20something profile: Kevin
No one wants to be that old guy in the room, especially the classroom. Just recently, I transferred to the University of Rochester to finish my bachelor’s degree. At almost twenty-seven, I’m certain the majority of my fellow students thought me the professor as I walked in. (Trimmed beard, dress shirt, super handsome—I can’t blame them).
I began my college career the same time my high-school friends were finishing theirs. I was twenty-four and surrounded by eighteen-and-nineteen-year-olds (and thanks to a dual enrollment high school program, sixteen-and-seventeen-year-olds).
In my first few weeks of freshman year, I reeked of insecurity. “Out of place” is a phrase that fits well, but a better one is “Out of shape.” My brain was sluggish, my legs were tired (so much walking), and I hadn’t completed the square since high school.
Yes. My attitude could’ve been better. In fact, it got worse. The “If only’s” hooked my lip like a shiny lure of insecurity, comparing my predicament to others, blaming them all day long.
“If only I had their money.”
“If only I didn’t have to work a job.”
“If only I had a younger brain”… untainted by the Limp Bizkit craze of the late ‘90s.
Eventually, two important things clicked for me during freshman year. 1. Comparing myself to others was a waste of time. 2. (And if I wanted to be a dick about it) I could run circles around these kids in the classroom and in life.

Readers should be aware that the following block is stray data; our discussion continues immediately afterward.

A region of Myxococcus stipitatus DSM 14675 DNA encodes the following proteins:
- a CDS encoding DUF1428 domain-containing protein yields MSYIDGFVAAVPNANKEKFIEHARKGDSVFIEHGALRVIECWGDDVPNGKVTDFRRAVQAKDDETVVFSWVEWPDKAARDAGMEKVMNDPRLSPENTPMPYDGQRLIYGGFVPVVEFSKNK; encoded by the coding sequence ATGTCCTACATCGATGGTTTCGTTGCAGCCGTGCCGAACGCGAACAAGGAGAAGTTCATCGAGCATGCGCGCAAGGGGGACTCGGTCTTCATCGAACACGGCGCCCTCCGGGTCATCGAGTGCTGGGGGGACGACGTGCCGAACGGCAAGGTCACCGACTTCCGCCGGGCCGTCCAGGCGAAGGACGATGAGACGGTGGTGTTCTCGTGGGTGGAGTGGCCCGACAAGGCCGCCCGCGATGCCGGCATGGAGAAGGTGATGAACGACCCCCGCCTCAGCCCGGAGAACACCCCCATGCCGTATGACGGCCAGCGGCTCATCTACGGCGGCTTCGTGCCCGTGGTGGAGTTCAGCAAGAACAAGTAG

Sure, they were hip. But I was an experienced experiencer of experience.
In my “wasted” years after high-school, I traveled the world and made music and got married. I interned and ran businesses and had fun. I did a lot. But honestly, one experience stayed with me more than all others — the ugliest experience I have — and it fuels my college career even today: minimum wage with no way out.
Minimum wage with a 50 cent raise after a year (and no way out). Talk about motivation. Suddenly, the Charlie Brown teachers spoke to me as clear as day.
Angst to Awkward to Adult
To become successful adults, we must accept the past as well as the present (one cannot exist without the other). From there we move forward, into success, or the adulthood limelight, or whatever you want to call it. So awkward, this adulthood stuff.
Here are my immutable laws. They’ve gotten me this far. Feel free to use them.
1. Accept the path you’ve been placed on
2. Recognize the path you most desire
3. Take whatever steps you need to take to get there
4. Accept responsibility for the missteps as you go
NOTICE: Never part of the equation is comparison. “If only’s” are a trap in the basement of adulthood failure (It rubs the lotion on its skin!).
I plan on graduating in 2015 with my undergraduate in entrepreneurship and creative writing. If I can handle it, I may continue and get a master’s somewhere. We’ll see.
When I finally (re)enter the job market, I know I’ll have nothing to be afraid of. I may be a little older than the “average college grad,” but that won’t stop me. It really doesn’t matter. Most social pressure is just bullshit we get from TV anyways. What matters is that you make the best with what you’ve been given, that you find the path you most desire, and that you go for it.
Don’t be fooled, my friends. EVERYTHING is up to you.